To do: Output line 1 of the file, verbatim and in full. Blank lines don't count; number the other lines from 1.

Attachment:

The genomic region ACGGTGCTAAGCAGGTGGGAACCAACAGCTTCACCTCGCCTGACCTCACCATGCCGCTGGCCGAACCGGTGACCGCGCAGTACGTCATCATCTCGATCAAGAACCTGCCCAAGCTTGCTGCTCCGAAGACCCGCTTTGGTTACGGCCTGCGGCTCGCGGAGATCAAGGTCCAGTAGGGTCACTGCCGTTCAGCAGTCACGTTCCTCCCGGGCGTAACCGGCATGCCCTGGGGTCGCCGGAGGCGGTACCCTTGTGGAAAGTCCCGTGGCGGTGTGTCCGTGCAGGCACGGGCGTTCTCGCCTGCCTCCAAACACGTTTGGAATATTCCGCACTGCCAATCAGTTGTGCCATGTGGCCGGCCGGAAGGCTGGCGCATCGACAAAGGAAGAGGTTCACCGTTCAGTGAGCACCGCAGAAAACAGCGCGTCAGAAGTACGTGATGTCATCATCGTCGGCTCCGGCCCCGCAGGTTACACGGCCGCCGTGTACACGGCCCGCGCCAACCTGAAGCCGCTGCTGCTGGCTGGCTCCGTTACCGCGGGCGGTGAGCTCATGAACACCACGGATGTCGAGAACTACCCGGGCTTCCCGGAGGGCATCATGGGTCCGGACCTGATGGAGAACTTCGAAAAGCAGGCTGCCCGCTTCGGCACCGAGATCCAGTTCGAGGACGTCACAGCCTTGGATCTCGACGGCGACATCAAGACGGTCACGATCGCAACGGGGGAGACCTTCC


The genomic region ACGGTGCTAAGCAGGTGGGAACCAACAGCTTCACCTCGCCTGACCTCACCATGCCGCTGGCCGAACCGGTGACCGCGCAGTACGTCATCATCTCGATCAAGAACCTGCCCAAGCTTGCTGCTCCGAAGACCCGCTTTGGTTACGGCCTGCGGCTCGCGGAGATCAAGGTCCAGTAGGGTCACTGCCGTTCAGCAGTCACGTTCCTCCCGGGCGTAACCGGCATGCCCTGGGGTCGCCGGAGGCGGTACCCTTGTGGAAAGTCCCGTGGCGGTGTGTCCGTGCAGGCACGGGCGTTCTCGCCTGCCTCCAAACACGTTTGGAATATTCCGCACTGCCAATCAGTTGTGCCATGTGGCCGGCCGGAAGGCTGGCGCATCGACAAAGGAAGAGGTTCACCGTTCAGTGAGCACCGCAGAAAACAGCGCGTCAGAAGTACGTGATGTCATCATCGTCGGCTCCGGCCCCGCAGGTTACACGGCCGCCGTGTACACGGCCCGCGCCAACCTGAAGCCGCTGCTGCTGGCTGGCTCCGTTACCGCGGGCGGTGAGCTCATGAACACCACGGATGTCGAGAACTACCCGGGCTTCCCGGAGGGCATCATGGGTCCGGACCTGATGGAGAACTTCGAAAAGCAGGCTGCCCGCTTCGGCACCGAGATCCAGTTCGAGGACGTCACAGCCTTGGATCTCGACGGCGACATCAAGACGGTCACGATCGCAACGGGGGAGACCTTCC